The childhood background of Lyman Brewer in Ludlow, Massachusetts is almost a blank slate. Born in 1786, he was the tenth child of Lt. Isaac Brewer who may have served in the American Revolution. One of Lyman's brothers eventually became a large landowner in the Springfield area. Otherwise, we only know that Lyman moved to Norwich, Connecticut at some point before his 1812 marriage to Harriet Tyler, daughter of the Rev. John Tyler of Norwich.
As a young man Lyman established himself in the mercantile trade which thrived at the time with shipments received from the Caribbean. One account lists the delivery of cargo by schooner to Lyman Brewer in 1812 just before the war with Great Britain. By 1825 it appears that Lyman had changed careers as he co-founded the Norwich Savings Society and became the first cashier of Thames Bank. He held this post until he died in 1857, "leaving a name that was a synonym for integrity and benevolence", as told in a biographical review published in 1898. Harriet Brewer survived her husband until November 3, 1880, reaching the age of 92. The Norwich house they occupied for 60 years continued to serve succeeding generations of the Brewers even after Harriet's death.
A complete listing of the couple's eleven children has not yet come to light, but a large extended family of Brewers evolved in Norwich during the early part of the century. They may have had a reputation as distinguished citizens, but there may have also been some less favorable traits among them. A biography of one descendant, the poet Harold Witter Bynner, recounts the following about the family of his mother Annie Brewer, Lyman's granddaughter:
The Brewers were old, Protestant, highly respectable Connecticut clergymen, schoolteachers, and, more recently, thriving bankers and businessmen. They appeared to be like the straight, tall elm trees of New England—native and solid—and counted in their past a Chauncy who was the second president of Harvard College, a Bishop John Tyler of Norwich, and even the august Bushnells of Hartford, one of the most prominent Connecticut families. They were proud of their independence of spirit and showed a stern frankness in analyzing their own faults and those of others. These people were—and remained, in the poet’s mother—headstrong, proper, and demanding; people who, in their public roles, seemed to have a drive toward respectability, power, and independence, but these qualities never quite came together in their private, intimate selves. One relative is referred to as having misbehaved, appropriately out West, and Annie’s father is supposed to have made home life quite miserable with his private drinking. There is also a family tradition of debilitating stomach illnesses and neuralgic headaches—both of which were inherited by Harold and his mother. If the Bynners went in for excessive self-expression, the Brewers sought to hold it back. (Kraft, 1977)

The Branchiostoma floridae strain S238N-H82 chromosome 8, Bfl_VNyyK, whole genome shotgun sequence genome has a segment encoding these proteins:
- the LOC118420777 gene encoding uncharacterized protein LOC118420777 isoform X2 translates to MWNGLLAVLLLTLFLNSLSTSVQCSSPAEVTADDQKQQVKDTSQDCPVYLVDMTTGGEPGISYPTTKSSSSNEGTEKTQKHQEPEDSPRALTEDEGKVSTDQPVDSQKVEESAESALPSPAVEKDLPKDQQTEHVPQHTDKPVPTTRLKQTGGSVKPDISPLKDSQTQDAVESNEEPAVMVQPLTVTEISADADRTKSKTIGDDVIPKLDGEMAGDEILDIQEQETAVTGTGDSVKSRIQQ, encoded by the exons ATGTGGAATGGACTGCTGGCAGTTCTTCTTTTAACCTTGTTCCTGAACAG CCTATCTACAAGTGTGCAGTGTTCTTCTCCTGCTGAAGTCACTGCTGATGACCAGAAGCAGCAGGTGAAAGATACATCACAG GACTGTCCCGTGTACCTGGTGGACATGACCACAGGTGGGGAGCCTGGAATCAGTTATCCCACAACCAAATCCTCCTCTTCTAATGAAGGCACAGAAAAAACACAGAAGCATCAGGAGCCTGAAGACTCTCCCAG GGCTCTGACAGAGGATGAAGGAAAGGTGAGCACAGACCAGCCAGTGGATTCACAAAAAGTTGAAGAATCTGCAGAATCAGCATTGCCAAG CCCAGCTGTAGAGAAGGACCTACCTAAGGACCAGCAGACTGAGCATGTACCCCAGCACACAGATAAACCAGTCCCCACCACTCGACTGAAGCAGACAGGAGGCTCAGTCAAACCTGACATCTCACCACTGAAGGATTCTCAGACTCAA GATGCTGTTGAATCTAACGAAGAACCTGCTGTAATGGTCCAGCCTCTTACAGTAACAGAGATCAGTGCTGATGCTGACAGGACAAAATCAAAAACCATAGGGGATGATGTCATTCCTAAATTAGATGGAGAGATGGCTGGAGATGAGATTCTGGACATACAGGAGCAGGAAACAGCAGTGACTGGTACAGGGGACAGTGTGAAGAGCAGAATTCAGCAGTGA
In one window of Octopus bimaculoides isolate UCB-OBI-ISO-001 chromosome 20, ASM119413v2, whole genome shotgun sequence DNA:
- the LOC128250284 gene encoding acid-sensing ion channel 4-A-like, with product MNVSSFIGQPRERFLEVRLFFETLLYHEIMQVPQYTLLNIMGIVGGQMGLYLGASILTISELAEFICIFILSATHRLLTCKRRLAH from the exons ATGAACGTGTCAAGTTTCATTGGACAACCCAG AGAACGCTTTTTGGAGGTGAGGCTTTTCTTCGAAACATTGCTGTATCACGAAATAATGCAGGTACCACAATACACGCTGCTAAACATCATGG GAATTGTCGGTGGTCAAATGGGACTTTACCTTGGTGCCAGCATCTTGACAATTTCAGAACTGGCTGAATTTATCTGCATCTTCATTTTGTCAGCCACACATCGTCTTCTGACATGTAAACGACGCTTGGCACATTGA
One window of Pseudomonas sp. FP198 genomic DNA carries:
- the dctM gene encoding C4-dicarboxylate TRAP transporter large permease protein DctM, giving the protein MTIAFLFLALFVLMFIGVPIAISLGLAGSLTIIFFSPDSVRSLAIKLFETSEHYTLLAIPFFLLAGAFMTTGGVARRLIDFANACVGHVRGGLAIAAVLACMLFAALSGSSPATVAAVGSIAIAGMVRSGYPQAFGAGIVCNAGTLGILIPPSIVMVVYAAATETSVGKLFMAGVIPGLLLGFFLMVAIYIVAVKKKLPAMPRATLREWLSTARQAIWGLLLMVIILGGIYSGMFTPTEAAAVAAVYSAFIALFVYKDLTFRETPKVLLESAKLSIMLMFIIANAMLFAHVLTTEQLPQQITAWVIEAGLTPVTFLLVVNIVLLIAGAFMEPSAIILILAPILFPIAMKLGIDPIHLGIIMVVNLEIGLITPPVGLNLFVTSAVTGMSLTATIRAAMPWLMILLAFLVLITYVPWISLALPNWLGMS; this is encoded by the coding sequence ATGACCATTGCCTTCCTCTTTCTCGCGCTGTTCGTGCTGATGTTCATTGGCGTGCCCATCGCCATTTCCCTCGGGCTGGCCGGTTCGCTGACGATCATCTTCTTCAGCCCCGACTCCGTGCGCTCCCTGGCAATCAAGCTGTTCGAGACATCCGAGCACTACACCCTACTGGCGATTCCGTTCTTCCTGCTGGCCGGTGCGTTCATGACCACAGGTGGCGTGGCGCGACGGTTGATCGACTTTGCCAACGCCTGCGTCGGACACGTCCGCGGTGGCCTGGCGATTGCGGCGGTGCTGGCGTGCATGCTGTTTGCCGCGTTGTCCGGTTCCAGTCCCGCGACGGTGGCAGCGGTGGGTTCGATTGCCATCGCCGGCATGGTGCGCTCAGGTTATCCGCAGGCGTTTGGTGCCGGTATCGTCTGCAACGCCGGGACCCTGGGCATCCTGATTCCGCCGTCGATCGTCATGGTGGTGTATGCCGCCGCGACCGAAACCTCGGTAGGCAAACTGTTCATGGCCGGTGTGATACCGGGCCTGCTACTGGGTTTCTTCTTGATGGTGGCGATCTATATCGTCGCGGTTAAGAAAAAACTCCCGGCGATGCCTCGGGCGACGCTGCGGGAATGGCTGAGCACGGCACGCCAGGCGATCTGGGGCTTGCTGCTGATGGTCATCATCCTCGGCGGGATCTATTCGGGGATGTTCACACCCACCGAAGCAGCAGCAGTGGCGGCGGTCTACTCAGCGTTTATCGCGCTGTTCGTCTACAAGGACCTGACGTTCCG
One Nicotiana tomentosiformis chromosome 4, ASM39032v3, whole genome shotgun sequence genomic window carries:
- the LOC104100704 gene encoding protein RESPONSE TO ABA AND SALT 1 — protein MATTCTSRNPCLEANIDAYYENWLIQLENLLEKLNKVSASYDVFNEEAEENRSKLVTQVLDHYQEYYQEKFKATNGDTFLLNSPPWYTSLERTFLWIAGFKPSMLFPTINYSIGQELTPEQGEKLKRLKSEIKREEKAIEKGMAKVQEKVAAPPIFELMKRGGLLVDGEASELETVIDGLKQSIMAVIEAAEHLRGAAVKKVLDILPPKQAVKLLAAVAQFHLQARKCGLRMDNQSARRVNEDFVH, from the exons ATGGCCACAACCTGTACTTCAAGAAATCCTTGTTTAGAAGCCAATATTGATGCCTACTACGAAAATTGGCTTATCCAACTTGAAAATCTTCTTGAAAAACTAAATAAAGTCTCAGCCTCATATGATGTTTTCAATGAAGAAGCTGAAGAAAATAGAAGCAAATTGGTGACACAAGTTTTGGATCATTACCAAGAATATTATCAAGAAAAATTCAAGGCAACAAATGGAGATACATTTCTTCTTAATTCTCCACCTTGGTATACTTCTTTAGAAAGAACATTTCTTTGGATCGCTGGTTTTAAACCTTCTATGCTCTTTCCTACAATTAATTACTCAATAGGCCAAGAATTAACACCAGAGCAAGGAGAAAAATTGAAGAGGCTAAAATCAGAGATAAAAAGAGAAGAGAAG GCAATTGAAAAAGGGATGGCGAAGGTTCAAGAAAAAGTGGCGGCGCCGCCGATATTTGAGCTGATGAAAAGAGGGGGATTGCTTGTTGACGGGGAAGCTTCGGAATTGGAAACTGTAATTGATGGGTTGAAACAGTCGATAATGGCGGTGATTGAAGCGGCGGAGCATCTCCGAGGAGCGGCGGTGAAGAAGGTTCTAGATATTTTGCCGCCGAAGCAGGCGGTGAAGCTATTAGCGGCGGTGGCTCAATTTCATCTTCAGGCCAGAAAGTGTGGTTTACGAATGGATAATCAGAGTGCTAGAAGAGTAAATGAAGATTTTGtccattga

William (1813 – 1886)
Louisa J. (1829 - 1926)
Charles (1824 - 1891)
Alfred Lee (1831 - 1899)
Frederick (1834 - 1925)
Mary (1822 - 1845)
Questions for further research:
1. Why did Lyman leave Ludlow, Massachusetts for Norwich, Connecticut?
2. Did the Brewers provide education for their daughters as well as sons?
3. Were Lyman and Harriet Brewer active in the well-known Connecticut movement to abolish slavery?
4. Did any of the Brewer sons serve the Union in battle during the Civil War?
The sources for this biographical sketch:
History of New London County, Connecticut, by D. Hamilton Hurd, 1882
History of Norwich, Connecticut, by Frances M. Caulkins, 1876
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